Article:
Novak Djokovic says his epic Wimbledon final victory over Roger Federer was his most “mentally demanding” match – and he even had to tell himself the partisan crowd was cheering for him.
Djokovic, 32, retained his title with a 7-6 (7-5) 1-6 7-6 (7-4) 4-6 13-12 (7-3) win over the eight-time champion, 37.
Lasting four hours 57 minutes, it was the longest Wimbledon singles final.
“When the crowd is chanting ‘Roger’ I hear ‘Novak’,” said the Serb. “It sounds silly, but it is like that.”
Djokovic – now a five-time Wimbledon champion – added: “Mentally this was different level.
“It was probably the most demanding, mentally most demanding, match I was ever part of.
“It was a huge relief in the end. You work for, you live for these kind of matches.
“They give sense and they give value to every minute you spend on the court training and working to get yourself in this position and play the match with one of your greatest rivals of all time.”
‘I always try to imagine myself as a winner’ – blocking out the noise
Djokovic saved two match points on his way to beating Federer in the first 12-12 final-set singles tie-break used at the All England Club.
He credited mental training and visualisation in helping him through the epic that unfolded on Centre Court, adding it was more difficult for him than the physical toll on his body.
“I always try to imagine myself as a winner. I think there is a power to that,” he said.
“Also there has to be, next to the willpower, strength that comes not just from your physical self, but from your mental and emotional self.
“For me, at least, it’s a constant battle within, more than what happens outside.
“It’s really not the situations that you experience that are affecting you, but how you internally experience those situations, how you accept them, how you live through them.”
Federer fever was rife throughout the grounds of SW19 and on Centre Court itself, with the majority of the 15,000 in the stands supporting the Swiss.
That is a situation Djokovic has faced on numerous occasions and something he has been known to react negatively to, cupping his ear in response to chants supporting opponent Roberto Bautista Agut in the semi-finals.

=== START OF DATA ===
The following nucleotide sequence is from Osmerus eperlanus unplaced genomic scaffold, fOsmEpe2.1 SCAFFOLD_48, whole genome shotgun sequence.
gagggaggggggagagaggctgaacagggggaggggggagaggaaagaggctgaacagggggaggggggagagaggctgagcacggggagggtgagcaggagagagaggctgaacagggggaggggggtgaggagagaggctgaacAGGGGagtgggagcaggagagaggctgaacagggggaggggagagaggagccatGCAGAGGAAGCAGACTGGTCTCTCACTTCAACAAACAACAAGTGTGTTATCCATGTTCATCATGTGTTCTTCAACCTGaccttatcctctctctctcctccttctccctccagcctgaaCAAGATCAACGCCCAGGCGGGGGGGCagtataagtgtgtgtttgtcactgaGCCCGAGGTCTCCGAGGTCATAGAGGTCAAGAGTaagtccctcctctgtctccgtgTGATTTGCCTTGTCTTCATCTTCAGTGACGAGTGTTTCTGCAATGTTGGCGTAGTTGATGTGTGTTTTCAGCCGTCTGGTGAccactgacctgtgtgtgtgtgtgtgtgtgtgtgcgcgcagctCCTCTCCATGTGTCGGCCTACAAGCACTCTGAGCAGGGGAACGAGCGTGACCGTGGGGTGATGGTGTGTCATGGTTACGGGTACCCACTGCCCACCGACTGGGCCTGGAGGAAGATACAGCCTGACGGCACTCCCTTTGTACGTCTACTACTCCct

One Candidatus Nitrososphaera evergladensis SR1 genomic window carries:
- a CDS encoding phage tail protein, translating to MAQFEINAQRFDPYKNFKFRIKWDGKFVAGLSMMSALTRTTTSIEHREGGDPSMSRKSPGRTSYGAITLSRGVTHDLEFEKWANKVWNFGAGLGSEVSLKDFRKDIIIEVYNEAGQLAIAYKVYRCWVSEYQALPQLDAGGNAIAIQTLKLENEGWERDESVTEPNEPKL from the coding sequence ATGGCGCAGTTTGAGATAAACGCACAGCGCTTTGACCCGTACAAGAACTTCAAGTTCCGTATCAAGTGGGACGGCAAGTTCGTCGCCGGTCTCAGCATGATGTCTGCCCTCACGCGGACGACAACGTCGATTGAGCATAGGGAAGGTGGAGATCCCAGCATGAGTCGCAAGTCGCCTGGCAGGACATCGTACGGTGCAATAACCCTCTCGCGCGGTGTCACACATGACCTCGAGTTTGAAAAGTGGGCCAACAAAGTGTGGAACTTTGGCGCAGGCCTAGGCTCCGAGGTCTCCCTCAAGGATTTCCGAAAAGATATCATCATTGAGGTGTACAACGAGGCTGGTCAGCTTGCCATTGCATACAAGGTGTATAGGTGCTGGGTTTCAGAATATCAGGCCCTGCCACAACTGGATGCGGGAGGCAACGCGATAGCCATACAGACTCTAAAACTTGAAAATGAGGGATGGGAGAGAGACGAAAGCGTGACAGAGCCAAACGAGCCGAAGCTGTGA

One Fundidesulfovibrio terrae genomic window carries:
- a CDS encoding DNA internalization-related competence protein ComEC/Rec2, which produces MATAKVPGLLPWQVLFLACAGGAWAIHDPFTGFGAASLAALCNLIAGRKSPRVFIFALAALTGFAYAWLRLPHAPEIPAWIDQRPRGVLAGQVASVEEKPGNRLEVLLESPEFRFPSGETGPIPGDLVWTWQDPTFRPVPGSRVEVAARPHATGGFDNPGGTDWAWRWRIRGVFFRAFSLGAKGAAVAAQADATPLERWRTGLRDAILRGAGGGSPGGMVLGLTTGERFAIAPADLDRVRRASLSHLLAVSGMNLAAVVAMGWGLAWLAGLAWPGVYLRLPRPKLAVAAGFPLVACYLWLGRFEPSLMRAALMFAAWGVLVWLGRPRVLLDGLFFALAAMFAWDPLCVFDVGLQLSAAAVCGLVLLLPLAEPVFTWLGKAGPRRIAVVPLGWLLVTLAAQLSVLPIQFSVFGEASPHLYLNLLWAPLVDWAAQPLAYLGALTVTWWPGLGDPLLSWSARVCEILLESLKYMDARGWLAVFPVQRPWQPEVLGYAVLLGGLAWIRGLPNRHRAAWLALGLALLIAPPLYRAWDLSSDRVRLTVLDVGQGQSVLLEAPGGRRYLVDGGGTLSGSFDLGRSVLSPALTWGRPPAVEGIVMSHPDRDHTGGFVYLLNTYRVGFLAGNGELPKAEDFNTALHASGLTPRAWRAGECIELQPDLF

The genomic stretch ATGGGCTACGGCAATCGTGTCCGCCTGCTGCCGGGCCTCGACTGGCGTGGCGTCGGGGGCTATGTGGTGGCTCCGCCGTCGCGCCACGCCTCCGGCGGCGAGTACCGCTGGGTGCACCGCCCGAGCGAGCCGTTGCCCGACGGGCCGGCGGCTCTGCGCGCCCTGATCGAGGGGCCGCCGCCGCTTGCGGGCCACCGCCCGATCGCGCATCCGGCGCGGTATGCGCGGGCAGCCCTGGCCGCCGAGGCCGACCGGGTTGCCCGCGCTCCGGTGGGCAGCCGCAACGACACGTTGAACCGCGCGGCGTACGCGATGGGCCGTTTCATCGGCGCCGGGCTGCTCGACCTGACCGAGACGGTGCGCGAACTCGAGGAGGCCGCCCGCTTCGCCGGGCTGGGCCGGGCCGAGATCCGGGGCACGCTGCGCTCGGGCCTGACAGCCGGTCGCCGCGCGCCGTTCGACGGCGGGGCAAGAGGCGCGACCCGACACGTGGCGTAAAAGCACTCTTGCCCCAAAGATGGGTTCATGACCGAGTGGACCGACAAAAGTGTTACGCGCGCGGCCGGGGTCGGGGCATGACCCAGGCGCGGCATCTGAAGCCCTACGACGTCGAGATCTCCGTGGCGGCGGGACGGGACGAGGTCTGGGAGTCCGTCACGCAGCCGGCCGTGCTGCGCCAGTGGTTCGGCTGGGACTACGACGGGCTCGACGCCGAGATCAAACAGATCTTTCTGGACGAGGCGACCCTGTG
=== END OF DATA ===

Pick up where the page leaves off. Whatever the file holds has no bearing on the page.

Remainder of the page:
In the final, many of the 52 unforced errors and nine double faults Djokovic made were cheered, and he was booed when he questioned a Hawk-Eye decision that had ruled in Federer’s favour.
His celebrations after winning the title were somewhat muted.
Asked if he was aware of the favouritism towards Federer, Djokovic said: “It’s hard to not be aware.
“You have that kind of electric atmosphere, that kind of noise, especially in some decisive moments where we’re quite even. It’s one way or another. The crowd gets into it.
“If you have the majority of the crowd on your side, it helps. It gives you motivation, it gives you strength, it gives you energy. When you don’t, then you have to find it within.”
With 16 Grand Slam titles to his name, Djokovic closed the gap to Federer (20) and Rafael Nadal (18) on the all-time records list.
Djokovic is five years Federer’s junior and one year younger than Nadal, and he says they are “one of the biggest reasons” he continues to compete.
“The fact they made history motivates me. It inspires me to try to do what they have done, what they’ve achieved, and even more,” he said.
“Whether I’m going to be able to do it or not, I don’t know. I’m not really looking at age as a restriction of any kind for me at least.
Djokovic refuses to set himself the target of catching – or surpassing – their records, because he has bigger priorities in his life.
“It depends not only on myself, it depends on circumstances in life,” he said. “I’m not just a tennis player, I’m a father and a husband.
“I don’t have any obligation to play. I really don’t have any commitment to play tennis. I play it because I really love it and I have support of the closest people in my life.”